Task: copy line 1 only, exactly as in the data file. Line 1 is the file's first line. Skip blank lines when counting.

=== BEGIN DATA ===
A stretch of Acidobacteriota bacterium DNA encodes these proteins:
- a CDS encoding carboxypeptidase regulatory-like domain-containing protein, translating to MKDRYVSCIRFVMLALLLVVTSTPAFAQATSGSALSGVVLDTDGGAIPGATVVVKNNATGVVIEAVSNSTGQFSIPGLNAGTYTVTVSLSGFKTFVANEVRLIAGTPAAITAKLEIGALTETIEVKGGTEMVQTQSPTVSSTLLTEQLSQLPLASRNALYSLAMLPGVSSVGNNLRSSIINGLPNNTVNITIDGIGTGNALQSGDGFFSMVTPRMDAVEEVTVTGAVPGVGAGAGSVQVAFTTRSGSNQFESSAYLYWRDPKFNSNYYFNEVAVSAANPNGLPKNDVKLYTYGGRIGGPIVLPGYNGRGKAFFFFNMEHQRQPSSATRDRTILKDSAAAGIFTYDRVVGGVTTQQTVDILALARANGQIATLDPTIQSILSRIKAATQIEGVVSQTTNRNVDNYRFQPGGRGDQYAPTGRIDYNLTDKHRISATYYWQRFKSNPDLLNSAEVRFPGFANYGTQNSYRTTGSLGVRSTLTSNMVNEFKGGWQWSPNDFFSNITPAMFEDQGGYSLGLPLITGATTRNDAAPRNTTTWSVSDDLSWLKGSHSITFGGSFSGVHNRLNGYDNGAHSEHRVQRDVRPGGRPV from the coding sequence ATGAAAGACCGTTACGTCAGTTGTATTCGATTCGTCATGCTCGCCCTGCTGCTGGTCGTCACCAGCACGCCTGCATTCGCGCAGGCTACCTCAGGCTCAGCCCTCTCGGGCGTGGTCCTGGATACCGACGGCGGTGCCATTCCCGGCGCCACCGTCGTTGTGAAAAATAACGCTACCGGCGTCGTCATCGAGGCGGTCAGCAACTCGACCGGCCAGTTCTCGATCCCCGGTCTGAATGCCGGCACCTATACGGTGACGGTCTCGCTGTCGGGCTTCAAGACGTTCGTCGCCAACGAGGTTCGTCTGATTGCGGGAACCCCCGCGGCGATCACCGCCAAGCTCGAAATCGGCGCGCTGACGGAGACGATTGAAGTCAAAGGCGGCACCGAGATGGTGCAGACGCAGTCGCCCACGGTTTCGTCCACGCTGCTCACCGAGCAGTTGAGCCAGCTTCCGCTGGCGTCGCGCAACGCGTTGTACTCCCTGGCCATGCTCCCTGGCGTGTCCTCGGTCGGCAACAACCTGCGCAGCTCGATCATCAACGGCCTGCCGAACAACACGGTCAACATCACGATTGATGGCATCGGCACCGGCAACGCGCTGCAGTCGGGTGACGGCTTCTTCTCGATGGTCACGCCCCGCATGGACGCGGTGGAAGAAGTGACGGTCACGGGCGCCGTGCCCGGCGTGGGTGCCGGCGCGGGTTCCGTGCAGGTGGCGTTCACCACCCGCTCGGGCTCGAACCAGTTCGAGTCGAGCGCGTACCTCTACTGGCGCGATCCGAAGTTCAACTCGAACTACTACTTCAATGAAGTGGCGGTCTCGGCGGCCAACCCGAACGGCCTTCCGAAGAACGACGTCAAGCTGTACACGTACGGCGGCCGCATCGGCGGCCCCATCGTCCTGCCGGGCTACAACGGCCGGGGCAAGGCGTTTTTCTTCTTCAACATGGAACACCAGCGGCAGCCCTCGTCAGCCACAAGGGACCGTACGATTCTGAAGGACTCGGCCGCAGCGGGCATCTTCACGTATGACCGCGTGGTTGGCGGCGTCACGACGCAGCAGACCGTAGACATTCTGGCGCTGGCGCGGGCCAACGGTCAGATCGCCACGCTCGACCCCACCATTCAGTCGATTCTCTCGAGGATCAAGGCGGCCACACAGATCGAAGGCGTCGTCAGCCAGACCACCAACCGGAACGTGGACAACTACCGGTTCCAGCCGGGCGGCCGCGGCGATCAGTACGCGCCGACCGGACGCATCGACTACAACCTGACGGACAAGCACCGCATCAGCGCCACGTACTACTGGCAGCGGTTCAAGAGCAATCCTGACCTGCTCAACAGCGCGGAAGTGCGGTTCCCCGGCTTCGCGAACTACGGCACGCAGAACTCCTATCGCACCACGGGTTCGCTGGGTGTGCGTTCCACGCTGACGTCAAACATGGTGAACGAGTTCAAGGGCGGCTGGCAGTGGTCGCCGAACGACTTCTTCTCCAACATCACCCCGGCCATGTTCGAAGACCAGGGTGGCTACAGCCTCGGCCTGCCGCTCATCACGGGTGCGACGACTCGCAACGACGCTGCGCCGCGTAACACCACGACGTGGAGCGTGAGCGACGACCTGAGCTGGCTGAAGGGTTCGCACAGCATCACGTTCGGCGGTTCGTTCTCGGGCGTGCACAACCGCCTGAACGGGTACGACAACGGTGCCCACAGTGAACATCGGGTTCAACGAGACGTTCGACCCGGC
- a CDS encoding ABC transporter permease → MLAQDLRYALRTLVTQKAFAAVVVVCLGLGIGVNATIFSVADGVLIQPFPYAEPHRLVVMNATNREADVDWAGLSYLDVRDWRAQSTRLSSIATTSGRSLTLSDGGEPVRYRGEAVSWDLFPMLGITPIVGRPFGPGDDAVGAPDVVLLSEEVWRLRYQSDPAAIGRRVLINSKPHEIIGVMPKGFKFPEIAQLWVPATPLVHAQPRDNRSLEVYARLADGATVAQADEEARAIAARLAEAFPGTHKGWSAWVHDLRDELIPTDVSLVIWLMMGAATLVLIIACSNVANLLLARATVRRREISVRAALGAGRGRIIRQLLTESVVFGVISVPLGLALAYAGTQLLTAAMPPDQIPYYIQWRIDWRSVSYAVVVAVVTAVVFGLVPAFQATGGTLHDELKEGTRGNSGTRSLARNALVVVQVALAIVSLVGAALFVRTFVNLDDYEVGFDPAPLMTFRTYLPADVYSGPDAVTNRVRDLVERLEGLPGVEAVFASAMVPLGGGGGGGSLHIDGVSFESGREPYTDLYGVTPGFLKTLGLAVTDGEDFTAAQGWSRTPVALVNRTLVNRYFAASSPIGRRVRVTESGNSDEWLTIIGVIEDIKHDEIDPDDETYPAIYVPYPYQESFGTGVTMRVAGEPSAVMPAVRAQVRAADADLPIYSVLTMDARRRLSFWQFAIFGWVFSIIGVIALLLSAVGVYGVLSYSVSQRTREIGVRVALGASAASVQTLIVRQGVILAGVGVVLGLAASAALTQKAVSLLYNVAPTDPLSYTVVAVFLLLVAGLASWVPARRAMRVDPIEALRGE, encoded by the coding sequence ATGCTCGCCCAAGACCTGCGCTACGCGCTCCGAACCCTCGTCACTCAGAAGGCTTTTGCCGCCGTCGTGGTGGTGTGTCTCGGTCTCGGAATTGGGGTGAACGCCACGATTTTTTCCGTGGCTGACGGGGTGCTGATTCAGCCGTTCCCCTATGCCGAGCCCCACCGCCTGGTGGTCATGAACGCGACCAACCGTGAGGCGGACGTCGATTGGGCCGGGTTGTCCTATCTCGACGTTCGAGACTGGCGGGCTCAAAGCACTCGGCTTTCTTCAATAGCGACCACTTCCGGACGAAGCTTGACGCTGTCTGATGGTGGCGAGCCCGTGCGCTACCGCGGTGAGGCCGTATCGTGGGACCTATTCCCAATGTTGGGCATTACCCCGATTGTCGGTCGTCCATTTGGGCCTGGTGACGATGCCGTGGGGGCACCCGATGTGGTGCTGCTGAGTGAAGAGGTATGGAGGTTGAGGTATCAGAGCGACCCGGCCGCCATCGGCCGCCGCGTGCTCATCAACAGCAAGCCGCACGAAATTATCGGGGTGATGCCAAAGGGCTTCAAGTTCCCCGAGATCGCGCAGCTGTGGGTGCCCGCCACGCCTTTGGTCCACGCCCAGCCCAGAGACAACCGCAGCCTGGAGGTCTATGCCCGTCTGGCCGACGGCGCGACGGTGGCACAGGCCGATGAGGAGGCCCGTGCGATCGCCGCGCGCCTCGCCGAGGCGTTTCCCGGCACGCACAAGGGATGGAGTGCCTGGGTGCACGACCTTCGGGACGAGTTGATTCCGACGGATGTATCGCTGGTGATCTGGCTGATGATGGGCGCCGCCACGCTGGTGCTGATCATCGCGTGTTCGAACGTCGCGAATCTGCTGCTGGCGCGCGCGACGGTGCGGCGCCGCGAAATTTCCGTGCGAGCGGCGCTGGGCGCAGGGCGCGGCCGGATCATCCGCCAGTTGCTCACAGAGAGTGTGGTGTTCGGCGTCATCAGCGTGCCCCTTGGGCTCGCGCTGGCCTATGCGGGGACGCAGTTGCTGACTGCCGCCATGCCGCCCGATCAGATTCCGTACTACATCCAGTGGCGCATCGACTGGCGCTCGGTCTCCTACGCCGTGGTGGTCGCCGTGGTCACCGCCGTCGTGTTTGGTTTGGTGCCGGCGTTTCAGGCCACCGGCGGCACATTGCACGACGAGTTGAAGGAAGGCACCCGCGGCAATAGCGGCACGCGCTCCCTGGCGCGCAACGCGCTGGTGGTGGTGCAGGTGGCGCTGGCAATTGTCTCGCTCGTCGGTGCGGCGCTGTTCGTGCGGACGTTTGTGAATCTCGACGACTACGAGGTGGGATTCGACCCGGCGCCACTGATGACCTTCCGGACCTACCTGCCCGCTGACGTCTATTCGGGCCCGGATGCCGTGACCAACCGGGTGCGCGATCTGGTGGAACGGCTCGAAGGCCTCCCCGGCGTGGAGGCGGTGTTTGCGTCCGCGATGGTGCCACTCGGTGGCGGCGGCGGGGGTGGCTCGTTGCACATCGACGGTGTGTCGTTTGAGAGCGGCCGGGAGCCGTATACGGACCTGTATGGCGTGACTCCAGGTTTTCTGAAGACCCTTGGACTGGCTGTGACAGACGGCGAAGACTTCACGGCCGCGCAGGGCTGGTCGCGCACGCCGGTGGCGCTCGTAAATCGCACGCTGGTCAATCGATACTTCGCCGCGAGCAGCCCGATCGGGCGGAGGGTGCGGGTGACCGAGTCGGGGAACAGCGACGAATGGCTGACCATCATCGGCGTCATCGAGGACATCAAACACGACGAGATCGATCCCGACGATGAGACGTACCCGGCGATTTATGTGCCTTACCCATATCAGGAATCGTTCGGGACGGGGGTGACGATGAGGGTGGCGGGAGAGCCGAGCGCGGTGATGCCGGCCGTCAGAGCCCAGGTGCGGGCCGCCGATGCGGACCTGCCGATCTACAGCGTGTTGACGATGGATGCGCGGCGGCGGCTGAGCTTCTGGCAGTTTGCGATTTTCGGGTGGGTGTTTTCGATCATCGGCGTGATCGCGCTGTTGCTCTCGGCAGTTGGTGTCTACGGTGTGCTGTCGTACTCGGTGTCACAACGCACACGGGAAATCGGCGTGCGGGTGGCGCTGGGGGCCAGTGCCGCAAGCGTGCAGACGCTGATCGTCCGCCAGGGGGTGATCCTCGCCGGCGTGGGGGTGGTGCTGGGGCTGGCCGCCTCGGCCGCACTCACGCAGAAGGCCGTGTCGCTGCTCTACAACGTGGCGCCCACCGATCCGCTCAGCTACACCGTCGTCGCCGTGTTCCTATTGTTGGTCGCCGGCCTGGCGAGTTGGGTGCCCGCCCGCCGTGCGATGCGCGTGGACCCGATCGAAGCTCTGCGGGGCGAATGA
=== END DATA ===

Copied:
A stretch of Acidobacteriota bacterium DNA encodes these proteins: